The transition to proteins involves innovation, conception, commercialization, and awareness-raising. Consumers should be informed of the effects of unsustainable and unhealthy diets, and the government should change its policies and provide incentives to the private sector. Researchers should conduct independent studies to evaluate policies, partnerships, and the impact of different supply options (local versus , modern versus regenerative (circular), large versus small) and consumption patterns.

Digitalization

‘Digitalization of the food supply chain improves transparency and encourages youth participation'

Cherrie de Erit Atilano, Founding Farmer/President & CEO, Agricultural System

The novel protein sector lacks readily accessible current contract manufacturing companies because of the new technologies and production processes. Prior to commercializing their ideas, the majority of start-ups face significant challenges. They need at least two to three years to design and construct the pilot production plant. Thus, big players in the market that have strategic interests in emerging technology can work together to offer answers.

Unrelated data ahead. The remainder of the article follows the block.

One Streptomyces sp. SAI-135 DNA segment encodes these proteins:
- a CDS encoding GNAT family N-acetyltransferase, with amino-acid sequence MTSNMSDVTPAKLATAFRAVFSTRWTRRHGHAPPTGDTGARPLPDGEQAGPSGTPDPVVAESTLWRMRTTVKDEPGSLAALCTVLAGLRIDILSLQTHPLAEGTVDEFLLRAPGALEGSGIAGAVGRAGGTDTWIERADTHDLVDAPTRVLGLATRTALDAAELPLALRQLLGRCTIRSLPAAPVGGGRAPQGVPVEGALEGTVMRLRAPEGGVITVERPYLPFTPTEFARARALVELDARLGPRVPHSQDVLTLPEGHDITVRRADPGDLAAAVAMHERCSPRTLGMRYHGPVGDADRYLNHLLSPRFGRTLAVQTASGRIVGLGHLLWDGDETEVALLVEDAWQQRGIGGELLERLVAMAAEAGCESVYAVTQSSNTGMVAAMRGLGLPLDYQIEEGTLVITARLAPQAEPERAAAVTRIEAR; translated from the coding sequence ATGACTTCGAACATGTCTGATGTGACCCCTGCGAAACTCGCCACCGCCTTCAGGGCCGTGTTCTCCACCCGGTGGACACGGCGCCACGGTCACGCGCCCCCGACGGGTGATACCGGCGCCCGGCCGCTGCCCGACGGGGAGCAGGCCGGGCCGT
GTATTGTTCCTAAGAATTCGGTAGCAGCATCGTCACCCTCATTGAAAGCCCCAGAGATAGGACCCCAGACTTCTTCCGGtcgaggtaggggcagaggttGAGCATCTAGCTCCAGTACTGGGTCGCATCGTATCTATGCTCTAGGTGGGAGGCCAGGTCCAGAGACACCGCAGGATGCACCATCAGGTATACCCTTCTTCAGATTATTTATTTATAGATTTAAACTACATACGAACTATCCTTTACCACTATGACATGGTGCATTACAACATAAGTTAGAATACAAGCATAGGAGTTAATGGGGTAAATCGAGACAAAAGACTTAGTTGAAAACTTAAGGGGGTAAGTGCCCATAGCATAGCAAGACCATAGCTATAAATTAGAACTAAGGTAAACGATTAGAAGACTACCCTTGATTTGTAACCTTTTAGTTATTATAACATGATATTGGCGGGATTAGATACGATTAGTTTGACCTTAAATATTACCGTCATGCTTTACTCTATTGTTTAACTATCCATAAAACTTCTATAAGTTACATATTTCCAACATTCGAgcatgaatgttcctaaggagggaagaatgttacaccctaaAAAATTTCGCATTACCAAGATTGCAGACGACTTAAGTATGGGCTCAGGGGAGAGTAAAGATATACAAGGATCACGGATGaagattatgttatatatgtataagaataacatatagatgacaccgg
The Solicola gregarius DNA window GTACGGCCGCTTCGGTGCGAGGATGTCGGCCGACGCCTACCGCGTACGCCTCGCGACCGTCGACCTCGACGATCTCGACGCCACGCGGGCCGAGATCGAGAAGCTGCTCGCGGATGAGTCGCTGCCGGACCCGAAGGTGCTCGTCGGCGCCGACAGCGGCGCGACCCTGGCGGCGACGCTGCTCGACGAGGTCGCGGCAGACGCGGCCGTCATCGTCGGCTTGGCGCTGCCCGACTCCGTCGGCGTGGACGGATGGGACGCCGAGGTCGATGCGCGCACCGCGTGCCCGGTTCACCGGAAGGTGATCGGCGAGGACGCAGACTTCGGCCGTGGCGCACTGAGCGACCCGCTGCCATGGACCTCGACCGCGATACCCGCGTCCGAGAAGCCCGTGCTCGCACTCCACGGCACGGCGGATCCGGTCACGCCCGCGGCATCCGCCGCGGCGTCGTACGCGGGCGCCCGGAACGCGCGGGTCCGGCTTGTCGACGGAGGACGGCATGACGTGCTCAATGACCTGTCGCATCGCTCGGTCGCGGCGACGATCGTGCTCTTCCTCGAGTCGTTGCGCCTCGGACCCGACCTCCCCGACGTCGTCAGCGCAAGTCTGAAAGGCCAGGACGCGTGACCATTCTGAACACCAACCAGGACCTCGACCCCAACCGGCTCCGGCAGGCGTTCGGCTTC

Furthermore, the pandemic has resulted in positive adjustments to the food system, such as sourcing food locally, strengthening supply chains, and encouraging local production. Food security is a priority for the government and the private sector, but smallholder support requires more attention. 

In the Asian Pacific area, the protein supply chain is very dispersed. The top five companies, for instance, hold less than 5% of the market share for edible meats, with family-run operations, small businesses, or regional chains accounting for the majority of sales. Fragmentation significantly hinders the formation of partnerships with farmers. Additionally, the majority of small household farmers have little spare time and money, which results in poor interest in and capacity for collaborative invention and interdisciplinary exploration.

Source:

B. Bertaccini, 2023, What is the future for sustainable protein in Asia-Pacific? Three expert leaders share their views. Online available: https://www.weforum.org/agenda/2023/06/protein-transition-asia-pacific/